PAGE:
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AL MVP: A Travesty of Justice


Big Papi Got Jobbed

Originally uploaded by sogrady.

Let me acknowledge a couple of things up front. First, I am in no way unbiased on this topic. Second, I’ll readily concede the point that Alex Rodriguez is the best all around baseball player of his era. Third, Alex Rodriguez had a terrific all around season for the Evil Empire. Last, I don’t like Alex Rodriguez, and I never will – I was ecstatic when the Red Sox proved to be unable to trade for him as I mentioned here (when I was chastised by John Henry, billionaire owner of the Red Sox).

All that said, David “Big Papi” Ortiz got jobbed in losing the American League MVP Award to everyone’s least favorite third baseman (who incidentally should be playing shortstop). His loss, everyone seems to agree, comes down to the fact that he’s a full time DH and thus doesn’t play the field. This is infuriating to me; it would be one thing if the award specified that the winner had to play defense, or made some provision for it – it does not. It’s who’s most valuable, not who spends the most time on the diamond. If you don’t buy that, explain how starting pitchers – who play only once every five days – have won the award. Or explain how Frank Thomas and Jose Canseco – who did actual damage in the field unlike Big Papi who merely did nothing positive – won the award. In short, Big Papi was the victim of a bias, plain and simple, against those who don’t take the field in the top of the inning at home.

A couple of Yankee fans I know have made the argument that Rodriguez’ offensive statistics were outstanding – and they were – but nobody who’s watched Big Papi over the last two years can possibly argue that he’s not the guy you want at the plate in a big spot. Here’s what I wrote on the subject in September (this was before Big Papi went on to hit better than .330 in the playoffs, with Rodriguez hovering around .100 – although the playoffs don’t factor into the vote):

Via DeWitt comes the following debunking of Alex Rodriguez’ MVP credentials: in games decided by 6 or more runs, A-Rod’s hitting an eye popping .420 with an unworldly 1.295 slugging percentage. Great stuff. But how about the close games? Those decided by 1 to 2 runs? A rather pedestrian .255 with an .810 slugging percentage. Big Papi, on the other hand, hits a paltry .231/.835 when the game’s out of hand. When the game’s tight, however, he’s your man: .318/1.119 in games decided by one or two runs. And while I may be off by a homer or two, I believe that 20 of his 46 dingers either tied the game or put the Sox ahead. You tell me who’s more valuable.

Still not convinced? Here’s ESPN’s Jason Stark:

Let’s set aside what happened off the field and concentrate on what happened when these two men just played baseball. That’s where this debate ought to start, anyway.

If you really look closely at what happened in the batter’s box when the biggest games of the year were on the line, it becomes clear that that can’t be why A-Rod won, either — because that, too, was a Big Papi landslide.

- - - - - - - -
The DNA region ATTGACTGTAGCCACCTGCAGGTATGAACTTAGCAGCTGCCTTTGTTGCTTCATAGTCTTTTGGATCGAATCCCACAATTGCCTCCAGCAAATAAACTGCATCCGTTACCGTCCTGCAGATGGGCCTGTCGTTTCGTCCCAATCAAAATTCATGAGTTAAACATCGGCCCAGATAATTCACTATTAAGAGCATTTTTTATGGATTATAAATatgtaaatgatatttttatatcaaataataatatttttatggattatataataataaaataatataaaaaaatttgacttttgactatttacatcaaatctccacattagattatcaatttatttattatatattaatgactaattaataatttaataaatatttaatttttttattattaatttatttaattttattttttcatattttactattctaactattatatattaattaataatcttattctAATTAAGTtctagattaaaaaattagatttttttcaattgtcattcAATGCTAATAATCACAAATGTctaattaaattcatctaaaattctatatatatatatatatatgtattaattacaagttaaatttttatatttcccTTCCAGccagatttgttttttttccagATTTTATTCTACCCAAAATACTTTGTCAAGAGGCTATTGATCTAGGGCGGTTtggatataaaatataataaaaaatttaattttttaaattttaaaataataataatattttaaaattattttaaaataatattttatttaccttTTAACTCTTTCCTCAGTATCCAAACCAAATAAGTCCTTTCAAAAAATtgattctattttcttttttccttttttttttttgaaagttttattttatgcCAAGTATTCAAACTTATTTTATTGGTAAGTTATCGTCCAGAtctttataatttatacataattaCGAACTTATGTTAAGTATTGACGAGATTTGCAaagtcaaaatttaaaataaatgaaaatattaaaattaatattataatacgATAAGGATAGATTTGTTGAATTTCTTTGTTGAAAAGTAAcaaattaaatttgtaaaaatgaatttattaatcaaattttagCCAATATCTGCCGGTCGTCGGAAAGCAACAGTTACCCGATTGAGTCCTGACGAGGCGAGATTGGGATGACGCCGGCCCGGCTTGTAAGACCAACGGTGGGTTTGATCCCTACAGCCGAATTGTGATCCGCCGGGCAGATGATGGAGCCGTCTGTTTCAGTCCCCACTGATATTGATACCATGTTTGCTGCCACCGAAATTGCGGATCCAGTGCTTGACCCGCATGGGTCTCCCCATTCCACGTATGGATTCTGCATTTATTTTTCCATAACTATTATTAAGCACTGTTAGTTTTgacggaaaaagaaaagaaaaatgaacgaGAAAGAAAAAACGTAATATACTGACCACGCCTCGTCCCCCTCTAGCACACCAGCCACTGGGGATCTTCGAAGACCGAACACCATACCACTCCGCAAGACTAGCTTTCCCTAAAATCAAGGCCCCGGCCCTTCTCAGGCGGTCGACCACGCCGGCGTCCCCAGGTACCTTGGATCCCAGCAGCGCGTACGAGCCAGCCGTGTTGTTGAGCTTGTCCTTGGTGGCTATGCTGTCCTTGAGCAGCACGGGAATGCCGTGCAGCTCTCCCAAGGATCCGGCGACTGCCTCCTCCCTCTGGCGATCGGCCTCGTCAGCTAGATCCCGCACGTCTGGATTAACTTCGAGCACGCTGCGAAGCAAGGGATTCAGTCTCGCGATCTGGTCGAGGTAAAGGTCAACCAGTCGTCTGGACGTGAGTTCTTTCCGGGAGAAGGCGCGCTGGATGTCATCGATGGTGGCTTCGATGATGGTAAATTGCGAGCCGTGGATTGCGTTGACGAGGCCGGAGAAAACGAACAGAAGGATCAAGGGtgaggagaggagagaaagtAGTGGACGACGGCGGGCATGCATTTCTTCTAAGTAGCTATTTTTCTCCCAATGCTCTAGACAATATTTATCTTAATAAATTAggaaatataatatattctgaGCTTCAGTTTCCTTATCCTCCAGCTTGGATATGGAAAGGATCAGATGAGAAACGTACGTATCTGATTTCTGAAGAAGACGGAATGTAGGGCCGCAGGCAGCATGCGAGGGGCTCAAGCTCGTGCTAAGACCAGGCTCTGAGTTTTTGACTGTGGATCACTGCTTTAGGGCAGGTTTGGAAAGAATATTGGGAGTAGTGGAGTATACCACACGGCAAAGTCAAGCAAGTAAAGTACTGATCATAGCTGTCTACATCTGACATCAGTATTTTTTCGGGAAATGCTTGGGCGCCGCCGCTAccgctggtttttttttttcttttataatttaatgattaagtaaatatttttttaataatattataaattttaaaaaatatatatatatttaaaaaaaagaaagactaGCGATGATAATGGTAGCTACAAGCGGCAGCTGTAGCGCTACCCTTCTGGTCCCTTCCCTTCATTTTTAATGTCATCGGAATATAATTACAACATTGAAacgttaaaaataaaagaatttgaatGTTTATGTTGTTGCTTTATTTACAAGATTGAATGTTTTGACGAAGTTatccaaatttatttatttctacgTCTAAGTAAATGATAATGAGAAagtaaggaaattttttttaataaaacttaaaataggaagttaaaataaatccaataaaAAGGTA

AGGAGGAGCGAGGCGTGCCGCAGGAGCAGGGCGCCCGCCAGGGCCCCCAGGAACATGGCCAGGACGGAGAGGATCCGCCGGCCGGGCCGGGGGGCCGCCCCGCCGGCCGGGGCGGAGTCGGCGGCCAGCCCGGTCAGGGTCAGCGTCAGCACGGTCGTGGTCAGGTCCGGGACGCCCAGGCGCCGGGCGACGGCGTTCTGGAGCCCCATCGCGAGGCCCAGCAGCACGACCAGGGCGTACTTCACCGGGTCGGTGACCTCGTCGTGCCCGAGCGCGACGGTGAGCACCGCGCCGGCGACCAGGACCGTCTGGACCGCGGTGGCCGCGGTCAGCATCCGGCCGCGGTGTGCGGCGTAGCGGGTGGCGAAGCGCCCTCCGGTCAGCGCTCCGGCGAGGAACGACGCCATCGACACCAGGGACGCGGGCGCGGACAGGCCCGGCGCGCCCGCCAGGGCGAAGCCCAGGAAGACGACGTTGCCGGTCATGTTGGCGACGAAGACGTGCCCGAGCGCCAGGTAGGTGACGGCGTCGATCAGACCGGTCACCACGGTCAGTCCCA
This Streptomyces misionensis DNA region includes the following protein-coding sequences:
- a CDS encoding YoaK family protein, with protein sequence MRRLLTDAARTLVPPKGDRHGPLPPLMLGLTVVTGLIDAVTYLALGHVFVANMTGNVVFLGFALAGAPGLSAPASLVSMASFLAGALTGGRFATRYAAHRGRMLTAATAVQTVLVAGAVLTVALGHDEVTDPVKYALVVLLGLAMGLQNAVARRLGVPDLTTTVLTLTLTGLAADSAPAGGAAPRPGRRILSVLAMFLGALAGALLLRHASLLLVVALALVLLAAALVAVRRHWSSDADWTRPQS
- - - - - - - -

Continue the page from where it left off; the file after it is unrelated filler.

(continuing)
Alex Rodriguez had 24 more at-bats with runners in scoring position than David Ortiz this season — and still drove in 18 fewer runs. That ought to tell you something. But if it doesn’t, we’ll spell it out for you.

Ortiz hit 62 points higher than A-Rod did with runners in scoring position (.352 to .290) overall. And that’s an awfully large gap in a race this close. But that’s in all games, in all RBI situations. If you keep looking, you find that as the games got tighter, that gap just kept getting bigger.

In the late innings of close games, A-Rod hit .176 with men in scoring position; Ortiz batted .313. That’s a humongous, 137-point difference. But why stop there?

Ortiz’s OPS (on-base plus slugging) in those situations was 1.224 — to A-Rod’s .813. That’s a 411-point chasm.

But maybe you don’t trust the numbers I dug up or Jason Stark, but just take a look at the inset diagram. Just look at all those Red (Sox) states; can the whole country be wrong? On second thought, don’t answer that ;)

But anyway, I can live with this. Why? Because for all of Rodriguez’ dollars, he has yet to win a championship, and in fact his ex-team mates from the Rangers (whom are none too fond of him) call him “The Cooler” because he cools off whatever team he joins.

And Big Papi? Well, he gave us this and this, which in turn led to this, which in turn led to this. And that’s a hell of a lot more than The Cooler can say. Papi will always have my vote, worthless though it may be.

Categories: Red Sox.

  • http://blog.datamation.com/blog/ Mike Pastore

    Impartial observer here (read: Mets fan). Many baseball analysts point to A-Rod’s lead in Win Shares (http://www.hardballtimes.com/main/article/2004-win-shares-have-arrived), rather than the DH/defense issue. A-Rod ended up with a Win Share of 37, when the top Red Sox player was actually Manny at 34. Big Papi was a 31.

    It will be interesting to see if the Win Shares are mentioned in the NL MVP outcome today. Pujols has a 38; Derek Lee a 37.

  • http://www.redmonk.com/sogrady stephen o’grady